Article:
Six Ways To Spring Clean Your Finances


Spring has finally sprung, which means it’s a great time for a deep cleaning of your personal finances. Here are six easy ways to help you get started.

  1. Set up a Budget

When it comes to cleaning up your finances, creating a spending plan for your money should be the first step. Start by determining your after-tax income, then lay out a plan that covers your needs, like housing and groceries, your wants, like that well-deserved summer vacation, possible emergencies, like an unexpected car repair bill, and, of course, the future, like your 401(k) retirement account. Once you have your budget in place, be vigilant about sticking to it. And if there is a sudden change in your expenses or your income, make sure to adjust accordingly. There is no such thing as “set it and forget it” when it comes to your budget.

  1. Check Your Credit

Your credit score shows you how reliable you’ve been with the money that you’ve borrowed. A good score is important because it qualifies you for lower interest rates and fees on things like credit cards and loans, which will ultimately save you a ton of money. Through, you can check your credit score once a year, for free, from each of the three main credit bureaus – Equifax, Transunion, and Experian. Once you have your free credit report, be sure to also check it for any errors or inaccuracies. If you notice any, contact that financial bureau associated with the account and the credit bureau. Your report will also list any past due bills or delinquent items that you should take care of as soon as possible. A single negative item can put a huge dent in your score.

  1. Pay Down Your Debt

If you want to clean up your finances, then you have to start paying down your debt. The more debt you have, the more money you end up losing to interest, especially if that debt is wrapped up in credit cards, which normally carry very high-interest rate percentages. One way to pay down your debt is with the Avalanche Approach. With the Avalanche Approach, you focus on paying off debt with the highest interest rate first, which is usually a credit card. Once you eliminate the balance with the highest interest rate, you move on to the next highest, until all your debt is paid off. There are a number of online debt repayment calculators that will show you how quickly you can pay off any debt. An easy one to use is this one from Credit Karma. And just remember, every extra dollar you put towards paying down your debt every month is money saved in the long run.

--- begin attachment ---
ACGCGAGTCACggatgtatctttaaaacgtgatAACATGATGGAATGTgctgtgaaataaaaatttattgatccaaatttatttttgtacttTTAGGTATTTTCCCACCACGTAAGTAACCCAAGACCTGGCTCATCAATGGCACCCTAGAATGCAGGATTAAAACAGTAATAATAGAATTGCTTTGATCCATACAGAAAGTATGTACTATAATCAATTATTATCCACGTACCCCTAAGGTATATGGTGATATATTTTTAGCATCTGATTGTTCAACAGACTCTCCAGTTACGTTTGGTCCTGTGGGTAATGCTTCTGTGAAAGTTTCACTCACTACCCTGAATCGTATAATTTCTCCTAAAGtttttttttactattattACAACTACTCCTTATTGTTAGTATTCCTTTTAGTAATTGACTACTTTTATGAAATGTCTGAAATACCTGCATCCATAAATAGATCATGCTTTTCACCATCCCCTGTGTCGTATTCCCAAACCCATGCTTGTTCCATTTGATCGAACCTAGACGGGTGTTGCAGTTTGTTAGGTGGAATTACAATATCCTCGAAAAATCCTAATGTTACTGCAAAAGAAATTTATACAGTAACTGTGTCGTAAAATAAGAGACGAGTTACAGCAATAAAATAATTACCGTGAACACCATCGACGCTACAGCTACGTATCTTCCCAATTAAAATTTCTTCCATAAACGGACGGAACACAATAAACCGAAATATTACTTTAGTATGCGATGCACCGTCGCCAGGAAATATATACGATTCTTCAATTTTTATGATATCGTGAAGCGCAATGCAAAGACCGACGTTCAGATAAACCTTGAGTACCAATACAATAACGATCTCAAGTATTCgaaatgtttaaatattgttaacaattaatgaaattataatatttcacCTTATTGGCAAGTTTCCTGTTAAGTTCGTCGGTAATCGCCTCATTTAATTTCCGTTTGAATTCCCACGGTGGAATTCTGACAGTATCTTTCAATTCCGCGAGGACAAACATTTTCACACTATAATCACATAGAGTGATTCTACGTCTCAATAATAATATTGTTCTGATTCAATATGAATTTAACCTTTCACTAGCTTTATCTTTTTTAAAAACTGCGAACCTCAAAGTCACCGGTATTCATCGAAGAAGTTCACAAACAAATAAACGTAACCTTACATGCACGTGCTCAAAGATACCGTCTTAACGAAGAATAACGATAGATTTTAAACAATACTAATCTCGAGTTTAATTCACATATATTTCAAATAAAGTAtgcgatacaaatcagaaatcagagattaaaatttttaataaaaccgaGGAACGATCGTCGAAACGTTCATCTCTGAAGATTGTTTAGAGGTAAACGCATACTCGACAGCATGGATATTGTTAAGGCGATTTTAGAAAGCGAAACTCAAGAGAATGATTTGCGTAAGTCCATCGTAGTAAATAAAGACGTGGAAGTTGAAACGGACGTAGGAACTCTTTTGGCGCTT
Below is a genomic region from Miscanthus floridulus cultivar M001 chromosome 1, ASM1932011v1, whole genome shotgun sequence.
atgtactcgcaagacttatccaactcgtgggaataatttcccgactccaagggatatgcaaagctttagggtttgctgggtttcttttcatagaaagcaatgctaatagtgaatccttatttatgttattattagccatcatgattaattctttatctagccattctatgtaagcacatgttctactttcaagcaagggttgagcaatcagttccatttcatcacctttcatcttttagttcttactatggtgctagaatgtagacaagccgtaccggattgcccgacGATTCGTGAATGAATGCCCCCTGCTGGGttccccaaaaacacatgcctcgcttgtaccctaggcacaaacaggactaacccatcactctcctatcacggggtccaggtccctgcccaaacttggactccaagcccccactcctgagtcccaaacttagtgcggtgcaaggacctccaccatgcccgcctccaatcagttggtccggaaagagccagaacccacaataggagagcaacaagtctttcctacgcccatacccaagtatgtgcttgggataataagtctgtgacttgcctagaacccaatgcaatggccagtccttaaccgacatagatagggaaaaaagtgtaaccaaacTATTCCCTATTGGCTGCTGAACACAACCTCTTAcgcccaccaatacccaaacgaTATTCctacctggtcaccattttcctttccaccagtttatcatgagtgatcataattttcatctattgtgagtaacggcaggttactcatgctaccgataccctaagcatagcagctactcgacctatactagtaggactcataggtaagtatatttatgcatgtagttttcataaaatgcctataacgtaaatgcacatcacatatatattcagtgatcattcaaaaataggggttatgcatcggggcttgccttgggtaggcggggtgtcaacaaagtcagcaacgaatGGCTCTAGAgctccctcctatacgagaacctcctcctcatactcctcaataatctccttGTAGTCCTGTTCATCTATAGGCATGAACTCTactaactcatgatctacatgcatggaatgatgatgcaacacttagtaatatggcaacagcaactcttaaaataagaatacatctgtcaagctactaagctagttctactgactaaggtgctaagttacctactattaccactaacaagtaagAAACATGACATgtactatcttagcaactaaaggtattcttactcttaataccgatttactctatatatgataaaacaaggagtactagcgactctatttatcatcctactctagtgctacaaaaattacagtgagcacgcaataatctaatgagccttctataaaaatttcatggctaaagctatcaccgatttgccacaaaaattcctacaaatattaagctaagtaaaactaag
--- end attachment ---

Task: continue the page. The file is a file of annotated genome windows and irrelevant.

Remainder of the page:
1. Shop Around For Better Rates

When’s the last time you shopped around for a better rate on your cable package, or your cellphone plan, or your various insurance coverages, like home, auto, and life? If your answer is anything over a year, it’s time to shop around. By shopping around for better rates at least once a year, you’ll have a slightly thicker wallet and the peace of mind that comes with knowing that you’re not overpaying for any of these services.

  1. Cancel Unused Subscriptions

Take a long hard look at all of your paid subscriptions and memberships every month and decide which ones are worth keeping around. And make sure to be brutally honest with yourself. If you’re only going to the gym once or twice a month, it’s probably not worth the monthly price tag. The great thing is, a decision like this isn’t permanent. You can easily renew that gym membership whenever you want!

  1. Utilize Technology

Technology has made our lives easier, especially when it comes to our financial lives. Whether you’re looking for budgeting help or a tool that automatically pays your bills, there’s an app for that. Here are some of our favorites:

  • Clarity money app – It tracks your expenditures to make sure you stay on budget while analyzing your spending to clarify wise spending from wasteful spending. It will also cancel subscriptions you’re not using or don’t need, and negotiate some of your bills down to a lower rate.
  • Mint – One of the most popular personal finance apps out there. It easily creates budgets and makes suggestions based on your spending. It also tracks your bills and alerts you when it’s time to pay and finds out your credit score for free while offering tips to help improve it.
  • Acorns – Strictly a savings and investing tool, Acorns helps users save money by rounding up your purchases to the nearest dollar and automatically adding the difference to your acorns account. The money is then invested in a diversified portfolio based on your income and goals, earning you a return on the investment. It’s an easy and painless way to invest.

This spring, while you’re busy tidying up your home, make sure to carve out some time to clean up your personal finances as well. The six ways laid out in this article are an easy and productive place to start.